Fritz Stern

2 February, 1926 – 18 May, 2016

Fritz Stern

Fritz Stern

Fritz Stern, born in 1926 in Breslau, passed away on 18 May 2016 in the United States.

The Jewish Museum Berlin mourns the loss of one of its winners of the Prize for Understanding and Tolerance and a member of the Advisory Board for the permanent exhibition.

Jewish Museum Berlin
The whole team

Boris Lurie & Me

A Guest Entry by Rudij Bergmann

Accompanying our current exhibition, “No Compromises! The Art of Boris Lurie,” Rudij Bergmann’s film about the artist will premiere on 21 March 2016 (additional information available on our event calendar). In this guest entry, the filmmaker tells us how this very personal documentary came about.

Black-and-white photography of Rudij Bergmann with his iPhone

Rudij Bergmann in the Boris Lurie Art Foundation warehouse in New York
Photo: Benjamin Donath

The artist’s longing for Europe was palpable from the moment I first saw him in the dim light of an apartment hallway on New York’s 66th Street. Stepping into his home studio, confronted by this breathtaking collage of memory, it was immediately clear to me that Boris Lurie hadn’t fully left the concentration camps he survived with his father – at least mentally.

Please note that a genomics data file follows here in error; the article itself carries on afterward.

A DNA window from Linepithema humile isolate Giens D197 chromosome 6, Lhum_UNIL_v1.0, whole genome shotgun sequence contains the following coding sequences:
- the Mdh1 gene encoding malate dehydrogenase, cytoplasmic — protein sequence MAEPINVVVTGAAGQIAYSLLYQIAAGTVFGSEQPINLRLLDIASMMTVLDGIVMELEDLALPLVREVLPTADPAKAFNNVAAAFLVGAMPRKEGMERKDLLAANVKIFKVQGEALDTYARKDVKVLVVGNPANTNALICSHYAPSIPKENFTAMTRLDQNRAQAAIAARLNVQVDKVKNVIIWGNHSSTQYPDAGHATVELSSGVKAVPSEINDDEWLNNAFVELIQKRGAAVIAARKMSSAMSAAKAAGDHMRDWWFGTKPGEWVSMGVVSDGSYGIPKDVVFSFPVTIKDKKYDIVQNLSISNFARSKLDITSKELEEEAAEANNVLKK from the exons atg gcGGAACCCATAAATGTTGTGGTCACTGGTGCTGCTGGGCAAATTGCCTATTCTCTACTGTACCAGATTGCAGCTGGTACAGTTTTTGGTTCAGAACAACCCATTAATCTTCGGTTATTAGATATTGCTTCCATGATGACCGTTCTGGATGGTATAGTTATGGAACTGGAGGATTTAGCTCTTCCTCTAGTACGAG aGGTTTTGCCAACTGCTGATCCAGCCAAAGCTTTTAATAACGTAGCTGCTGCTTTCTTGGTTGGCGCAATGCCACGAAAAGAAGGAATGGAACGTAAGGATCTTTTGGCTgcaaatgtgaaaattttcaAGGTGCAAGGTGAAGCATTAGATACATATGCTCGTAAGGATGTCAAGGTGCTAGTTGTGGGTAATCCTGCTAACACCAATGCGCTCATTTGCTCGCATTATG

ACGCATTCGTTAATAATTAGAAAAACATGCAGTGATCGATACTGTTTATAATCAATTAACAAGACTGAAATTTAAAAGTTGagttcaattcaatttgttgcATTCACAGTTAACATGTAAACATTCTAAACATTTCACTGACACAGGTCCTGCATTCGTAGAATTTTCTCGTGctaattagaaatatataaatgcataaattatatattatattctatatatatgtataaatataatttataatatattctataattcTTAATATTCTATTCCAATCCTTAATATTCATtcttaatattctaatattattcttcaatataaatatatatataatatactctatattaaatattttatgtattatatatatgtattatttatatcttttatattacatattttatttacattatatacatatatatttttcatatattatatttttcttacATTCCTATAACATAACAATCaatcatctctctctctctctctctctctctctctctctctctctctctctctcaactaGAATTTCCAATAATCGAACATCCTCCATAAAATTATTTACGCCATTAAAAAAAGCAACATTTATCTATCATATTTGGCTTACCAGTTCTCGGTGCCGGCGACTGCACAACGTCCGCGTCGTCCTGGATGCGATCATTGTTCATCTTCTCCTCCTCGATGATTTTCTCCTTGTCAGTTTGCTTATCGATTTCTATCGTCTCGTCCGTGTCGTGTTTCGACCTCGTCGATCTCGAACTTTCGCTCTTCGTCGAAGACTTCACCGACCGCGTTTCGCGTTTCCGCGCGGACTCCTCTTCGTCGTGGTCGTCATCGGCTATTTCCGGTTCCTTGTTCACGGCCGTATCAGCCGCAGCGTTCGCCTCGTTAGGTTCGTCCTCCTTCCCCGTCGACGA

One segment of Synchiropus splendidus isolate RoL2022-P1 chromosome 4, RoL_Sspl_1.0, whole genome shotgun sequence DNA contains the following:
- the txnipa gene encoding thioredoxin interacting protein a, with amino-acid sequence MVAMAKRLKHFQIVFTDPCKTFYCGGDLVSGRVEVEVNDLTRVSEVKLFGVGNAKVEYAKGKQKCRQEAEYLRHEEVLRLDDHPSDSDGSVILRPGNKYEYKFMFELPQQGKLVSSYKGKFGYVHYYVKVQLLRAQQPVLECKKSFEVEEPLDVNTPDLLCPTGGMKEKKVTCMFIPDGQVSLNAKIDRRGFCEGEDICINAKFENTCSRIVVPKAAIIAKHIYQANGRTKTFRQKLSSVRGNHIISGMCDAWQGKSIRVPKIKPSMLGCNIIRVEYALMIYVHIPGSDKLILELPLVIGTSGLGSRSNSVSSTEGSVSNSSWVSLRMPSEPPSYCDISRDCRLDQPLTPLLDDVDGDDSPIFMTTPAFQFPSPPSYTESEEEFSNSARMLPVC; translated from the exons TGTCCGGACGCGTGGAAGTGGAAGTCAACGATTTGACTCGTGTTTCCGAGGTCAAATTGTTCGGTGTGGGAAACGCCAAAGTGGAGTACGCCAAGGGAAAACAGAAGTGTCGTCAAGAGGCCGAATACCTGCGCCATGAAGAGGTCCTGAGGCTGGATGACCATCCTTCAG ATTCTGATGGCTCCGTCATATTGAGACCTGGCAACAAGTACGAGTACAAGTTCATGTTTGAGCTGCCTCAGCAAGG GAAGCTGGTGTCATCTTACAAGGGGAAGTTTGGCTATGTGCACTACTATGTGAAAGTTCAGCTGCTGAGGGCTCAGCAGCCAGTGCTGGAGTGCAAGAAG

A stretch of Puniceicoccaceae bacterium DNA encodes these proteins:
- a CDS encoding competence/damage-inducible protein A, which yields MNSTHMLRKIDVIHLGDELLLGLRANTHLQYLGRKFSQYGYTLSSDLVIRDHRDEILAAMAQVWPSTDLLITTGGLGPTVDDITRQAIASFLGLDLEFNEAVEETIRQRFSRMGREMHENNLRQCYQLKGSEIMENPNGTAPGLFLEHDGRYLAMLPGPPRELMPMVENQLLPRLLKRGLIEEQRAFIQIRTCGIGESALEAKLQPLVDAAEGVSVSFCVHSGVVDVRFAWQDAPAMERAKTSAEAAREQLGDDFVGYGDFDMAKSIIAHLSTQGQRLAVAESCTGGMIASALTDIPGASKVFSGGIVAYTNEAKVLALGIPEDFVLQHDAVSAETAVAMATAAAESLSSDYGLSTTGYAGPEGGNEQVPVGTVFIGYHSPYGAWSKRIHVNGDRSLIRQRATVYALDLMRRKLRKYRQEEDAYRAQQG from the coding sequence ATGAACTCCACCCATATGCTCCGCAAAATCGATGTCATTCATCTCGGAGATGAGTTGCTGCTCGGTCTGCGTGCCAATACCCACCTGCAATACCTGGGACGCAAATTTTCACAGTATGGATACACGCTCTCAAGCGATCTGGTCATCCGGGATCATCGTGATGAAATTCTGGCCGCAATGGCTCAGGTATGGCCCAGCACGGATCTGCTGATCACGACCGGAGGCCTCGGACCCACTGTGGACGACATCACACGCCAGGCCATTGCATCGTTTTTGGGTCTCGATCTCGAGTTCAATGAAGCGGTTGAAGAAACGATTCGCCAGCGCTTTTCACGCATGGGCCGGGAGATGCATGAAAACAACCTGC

It was October 1996. A film for the television magazine BERGMANNsART, which I’m for all intents and purposes responsible for, was the reason to rush to see Lurie in New York. (The film, in German and with age restriction, is available on YouTube.)

It was the beginning of a long friendship.  continue reading

Meanwhile in the Box …

The Many Faces of Isaac and Ismael, Part 4

Our special exhibition, “Obedience. An Installation in 15 Rooms by Saskia Boddeke & Peter Greenaway,” has been extended until 15 November 2015. The multimedia art installation takes on the sons’ perspectives of this biblical story, when Abraham intended to sacrifice his son in fulfillment of God’s command. In a film projection at the beginning of the exhibition, visitors are greeted by children, youth and young adults with the words, “I am Isaac” or “I am Ismael,” in a variety of languages.

There’s an interactive component to the exhibition, located in the Eric F. Ross Gallery on the ground floor of the Libeskind Building: A video box where visitors can express these words in their own way and, in so doing, more strongly identify with the child perspective of this story of the attempted sacrifice. We’ve presented a small selection of these video clips on the blog over the last several months.

Lisa Albrecht, continuing her task of compiling the clips, has concluded that Isaac and Ismael not only have many faces, but also many names.

However, not all Museum guests are so ‘obedient’ in fulfilling the video box’s intended purpose:  continue reading